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Jobs Report and the FOMC Statement

In each Economic Update, the Research staff analyzes recently released economic indicators and addresses what these indicators mean for REALTORS® and their clients. Today’s update discusses the Jobs Report and the Federal Open Market Committee statement.

  • The Current Employment Situation, perhaps the biggest leading economic indicator in today’s market environment, showed that hiring in July was somewhat less than expected, but in spite of slower than expected growth in employer payrolls, the unemployment rate edged down 0.2 percentage point to 7.4 percent, the lowest level since the December 2008 reading of 7.3 percent.
  • The stock market eased a bit in reaction to this news and bond rates eased slightly as investors try to interpret the data, specifically with regards to its impact on decision making at the Fed.  A weaker number suggests the possibility of delayed Federal Reserve tapering (generally perceived as a net positive), but also means a weaker than expected economy (a net negative).
  • In Bernanke’s public statements and testimony to Congress, he has generally focused on a threshold of 7 percent unemployment rate before the asset purchase program is scaled back and a 6.5 percent unemployment rate threshold for the beginning of Federal Funds rate increases—both of which are actions that will lead to higher mortgage rates and the anticipation of which is largely to blame for the recent surge in rates.
  • In the FOMC statement released Wednesday following the latest meeting, the FOMC specifically observed that “mortgage rates have risen somewhat” in reviewing the potential risks to a strengthening economy.  Additionally, one of the FOMC members who voted against the June statement fearing that it was not strong enough on inflation, voted for the July statement, suggesting that the consensus for tapering this year that some believed was beginning to form in June may not be as solid as once believed.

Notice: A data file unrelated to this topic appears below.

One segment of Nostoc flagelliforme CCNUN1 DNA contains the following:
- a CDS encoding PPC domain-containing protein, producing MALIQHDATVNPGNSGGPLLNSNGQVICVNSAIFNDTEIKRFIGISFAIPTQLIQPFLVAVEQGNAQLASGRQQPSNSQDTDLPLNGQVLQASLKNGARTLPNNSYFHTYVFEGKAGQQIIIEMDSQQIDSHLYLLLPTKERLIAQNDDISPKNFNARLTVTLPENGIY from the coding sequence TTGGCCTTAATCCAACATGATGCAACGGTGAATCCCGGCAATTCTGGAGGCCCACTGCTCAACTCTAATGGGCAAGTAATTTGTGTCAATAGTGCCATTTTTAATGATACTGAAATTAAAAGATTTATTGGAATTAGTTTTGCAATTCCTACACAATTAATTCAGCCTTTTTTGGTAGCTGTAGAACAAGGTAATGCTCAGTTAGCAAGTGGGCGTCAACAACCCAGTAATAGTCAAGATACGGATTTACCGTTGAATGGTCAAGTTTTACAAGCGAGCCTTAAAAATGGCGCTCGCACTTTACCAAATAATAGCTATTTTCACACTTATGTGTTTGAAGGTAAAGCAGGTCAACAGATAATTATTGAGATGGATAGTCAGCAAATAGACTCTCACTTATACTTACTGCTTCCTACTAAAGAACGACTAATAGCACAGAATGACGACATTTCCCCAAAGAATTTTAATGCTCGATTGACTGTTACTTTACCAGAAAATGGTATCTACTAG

• Looking more closely at the employment report, growth in the number of private jobs was 161,000 compared to 162,000 net jobs added overall.  The 1,000 growth in government payrolls was due to an increase in local government workers.  States and the federal government both reported shedding employees.
  • The bulk of employment gains were in service providing industries where gains were broadly spread across sectors.  The top jobs-adding sectors in July were retail trade, professional and business services, and leisure and hospitality.  The construction sector shed jobs on net, but there were gains in residential and non-residential building construction and in residential specialty trade contractors.  There was also growth of 3,000 net jobs in the real estate sector though it is worth noting that since these jobs are payroll jobs, many of them are not real estate  agents, but others working in the industry.
  • In addition to slower than expected growth in July, data from May and June were revised down for a combined 26,000 fewer jobs than initially reported (roughly 7 percent), but revisions in this data are not uncommon, and last month’s release showed an additional 70,000 jobs in revisions.
  • While average hourly earnings slipped down $0.02 in the month, they are up by 1.9 percent for the year.  The average workweek also slipped by 0.1 hour in July.

Danielle Hale, Director of Housing Statistics

As a Research Economist at NAR, Danielle studies tax issues, the wealth impact of home ownership, and different measures of home prices.

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